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  • February 10, 2011

Watch Your Language

He invoked a sense of dread every Monday and Wednesday from 3:00 to 6:00 p.m. At the age of 18, “color theory” wasn’t something I necessarily “got.” Yet the facts were unavoidable. The class was mandatory. All design majors had to take it and endure it. Decorative Illustration And almost all of us were clueless in the art of discussing design. We were at the mercy of the scariest design professor this side of the Bauhaus, Keith Newhouse.

Critiques were cold sweat-inducing stress marathons. Didn’t have a strong reason why that purple was paired with that specific shade of orange? A furrowed brow and squinty stare was your reward. Wouldn’t divulge the driving impulse behind your Pollock-esque composition? Expect an audible “tsk, tsk, tsk” combined with a deliberate, slow shaking of his head. Couldn’t articulate the process of how you arrived at this particular solution? Expect the worst. Class then transformed into a whirlwind of loud and angry chastising that often resulted in the ejection of some poor soul’s blood, sweat and tears out the window.

The fear of humiliation in front of peers can be a strong motivator. In retrospect, Mr. Newhouse’s teaching tactics were incredibly valuable. The importance of being able to talk about finished work and eloquently defend design decisions was forever ingrained in my mind. Mr. Newhouse understood the significance of being able to justify your choices and expose what went on behind the curtain, even if it wasn’t the correct path.

That’s why I cringe upon hearing about web design trends described in such catch-all, light-beer words as “Clean,” “Minimalist” or “Modern.” Words of this calibre never expose the quality of a solution, regardless of how perfect the final design might be.

If you don’t know yet, design is causality. Every decision that goes into a properly researched design should have an intended effect. Need to break out of using pre-canned adjectives to describe design? Become comfortable in sharing the process of birthing a design. How did you make decisions about the visual relationships and content hierarchy on the page? Are the font pairings evoking the right mix of historical relevance and on-screen readability? Share the details that go beyond the obvious. Break down the visual characteristics to their origin in your process. Provide insight into the history and purpose of the design elements being employed. And don’t forget the most important part; how do these collective decisions come together and solve a problem? Designers are problem solvers, not style propagators. Attributing the success of a design solely to its cleanliness is like attributing my wife’s greatness solely to her “brunette-ness.”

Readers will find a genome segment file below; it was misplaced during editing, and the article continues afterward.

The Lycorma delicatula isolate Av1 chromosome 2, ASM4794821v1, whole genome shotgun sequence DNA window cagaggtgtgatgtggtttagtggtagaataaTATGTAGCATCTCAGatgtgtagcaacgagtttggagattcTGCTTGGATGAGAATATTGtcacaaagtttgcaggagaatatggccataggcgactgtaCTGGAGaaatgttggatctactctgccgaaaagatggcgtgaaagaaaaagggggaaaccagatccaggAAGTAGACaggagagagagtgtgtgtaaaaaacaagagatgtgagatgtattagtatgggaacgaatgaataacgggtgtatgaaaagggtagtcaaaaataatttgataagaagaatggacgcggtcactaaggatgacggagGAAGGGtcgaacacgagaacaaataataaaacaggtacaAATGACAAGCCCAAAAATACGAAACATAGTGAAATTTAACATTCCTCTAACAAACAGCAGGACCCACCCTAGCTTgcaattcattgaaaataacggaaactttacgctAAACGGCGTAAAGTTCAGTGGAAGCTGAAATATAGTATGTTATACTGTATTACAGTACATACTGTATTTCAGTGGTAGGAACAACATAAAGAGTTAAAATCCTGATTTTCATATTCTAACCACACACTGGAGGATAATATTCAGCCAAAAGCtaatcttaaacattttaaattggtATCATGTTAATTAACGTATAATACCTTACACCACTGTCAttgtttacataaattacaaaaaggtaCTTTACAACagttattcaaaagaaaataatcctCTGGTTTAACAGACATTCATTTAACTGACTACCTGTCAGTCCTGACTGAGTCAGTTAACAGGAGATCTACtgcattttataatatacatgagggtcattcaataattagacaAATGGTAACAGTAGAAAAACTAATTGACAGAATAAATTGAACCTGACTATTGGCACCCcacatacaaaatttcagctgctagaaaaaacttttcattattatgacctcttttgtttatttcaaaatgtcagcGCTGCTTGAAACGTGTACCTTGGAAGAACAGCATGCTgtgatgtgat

Consequently, our industry needs to promote the idea of constructive criticism regarding visual design. Done correctly, it would go beyond just lumping work together by general-purpose attributes. We can openly regard what is cliché, what is convention and who is doing the really great work out there. No more lists of the best clean, minimal and simple websites necessary.

Sure, Mr. Newhouse wanted us to create great (color theory) work. Yet, finding the value in communicating design process ended up being the true lesson.

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